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  34. John Deigh (1999). Editorial. Ethics 110 (1):1-4.
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  35. Alfred Mele Ginet, Mark Ravizza, Robert Kane, Michael McKenna & John Deigh (1999). Recent Work on Moral Responsibility* John Martin Fischer. Ethics 110 (1):93-139.
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  36. John Deigh (1998). Editorial. Ethics 108 (2):249-251.
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  37. John Deigh (1998). Valuing Emotions. Philosophical Review 107 (4):617-620.
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  38. John Deigh (1996). Reason and Ethics in Hobbes's. Journal of the History of Philosophy 34 (1).
  39. John Deigh (1996). Reason and Ethics in Hobbes's Leviathan. Journal of the History of Philosophy 34 (1):33-60.
  40. John Deigh (1996). The Sources of Moral Agency: Essays in Moral Psychology and Freudian Theory. Cambridge University Press.
    The essays in this collection are concerned with the psychology of moral agency. They focus on moral feelings and moral motivation, and seek to understand the operations and origins of these phenomena as rooted in the natural desires and emotions of human beings. An important feature of the essays, and one that distinguishes the book from most philosophical work in moral psychology, is the attention to the writings of Freud. Many of the essays draw on Freud's ideas about conscience and (...)
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  41. John Deigh (1995). Empathy and Universalizability. Ethics 105 (4):743-763.
    The paper examines the question of whether a person could know the difference between right and wrong and have the capacity to control his or her conduct yet not be moved by his or her knowledge of right or wrong. It proceeds by considering psychopathy and inquiring into the nature of the psychopath's cognitive deficits, if any. One possibility is that psychopaths are inconsistent in the sense of Kant's test of universalizability. This possibility is rejected after considerable argument. A second (...)
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  42. John Deigh (1994). Cognitivism in the Theory of Emotions. Ethics 104 (4):824-54.
  43. John Deigh (1994). Book Review:Equality and Partiality. Thomas Nagel. [REVIEW] Ethics 104 (3):633-.
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  44. John Deigh (ed.) (1992). Ethics and Personality: Essays in Moral Psychology. University of Chicago Press.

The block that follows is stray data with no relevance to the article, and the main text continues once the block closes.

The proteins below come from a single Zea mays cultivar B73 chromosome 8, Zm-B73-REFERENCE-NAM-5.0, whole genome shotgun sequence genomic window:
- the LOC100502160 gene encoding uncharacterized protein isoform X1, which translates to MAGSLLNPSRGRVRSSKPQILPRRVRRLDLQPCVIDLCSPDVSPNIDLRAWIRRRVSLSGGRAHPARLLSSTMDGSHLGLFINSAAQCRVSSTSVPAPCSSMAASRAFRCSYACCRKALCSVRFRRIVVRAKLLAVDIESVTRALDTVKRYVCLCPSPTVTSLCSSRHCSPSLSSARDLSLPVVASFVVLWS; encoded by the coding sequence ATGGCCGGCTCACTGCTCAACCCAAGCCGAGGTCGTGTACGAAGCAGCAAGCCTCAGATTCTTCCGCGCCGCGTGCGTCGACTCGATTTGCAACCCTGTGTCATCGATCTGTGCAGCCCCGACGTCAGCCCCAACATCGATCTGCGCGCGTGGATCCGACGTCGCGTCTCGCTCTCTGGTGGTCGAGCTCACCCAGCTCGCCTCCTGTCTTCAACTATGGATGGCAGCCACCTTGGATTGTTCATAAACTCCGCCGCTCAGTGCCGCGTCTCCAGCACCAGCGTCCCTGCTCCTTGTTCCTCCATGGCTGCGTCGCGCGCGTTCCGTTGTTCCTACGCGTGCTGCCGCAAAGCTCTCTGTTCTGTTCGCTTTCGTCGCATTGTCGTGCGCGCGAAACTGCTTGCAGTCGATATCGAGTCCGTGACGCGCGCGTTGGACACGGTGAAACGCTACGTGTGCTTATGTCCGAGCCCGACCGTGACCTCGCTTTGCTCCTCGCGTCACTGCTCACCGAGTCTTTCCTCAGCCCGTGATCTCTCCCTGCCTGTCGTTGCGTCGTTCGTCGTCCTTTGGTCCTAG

This anthology focuses on emotions and motives that relate to our status as moral agents, our capacity for moral judgement, and the practices that help to define our social lives. Attachment, trust, respect, conscience, guilt, revenge, depravity, and forgiveness are among the topics discussed. Collectively, the thirteen essays in this collection represent a time-honored tradition in ethics: the effort to throw light on fundamental questions concerning the complexities of the human soul.
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  45. John Deigh (1992). Sidgwick on Ethical Judgment. In Bart Schultz (ed.), Essays on Henry Sidgwick. Cambridge University Press.
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  46. John Deigh (1991). Freud's Later Theory of Civilization: Changes and Implications. In J. Neu (ed.), The Cambridge Companion to Freud. Cambridge Univ Pr. 287--308.
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  47. John Deigh (1991). Impartiality: A Closing Note. Ethics 101 (4):858-864.
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  48. John Deigh (1990). Review: A Cognitivist's Approach to the Emotions. [REVIEW] Behavior and Philosophy 18 (1):63 - 67.
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  49. John Deigh (1989). Human Rights and Population Control. Social Philosophy Today 2:42-50.
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  50. John Deigh (1988). On Rights and Responsibilities. Law and Philosophy 7 (2):147 - 178.
    Rights are commonly linked to responsibilities. One commonly hears remarks about the rights and responsibilities of teachers, parents, students, etc. This linking together of the two is the topic of this paper. The paper is divided into four sections. In the first section I distinguish three accounts of the relation between rights and esponsibilities any of which we could have in mind when linking the two together, and I single out the third account for further study. Unlike the other two, (...)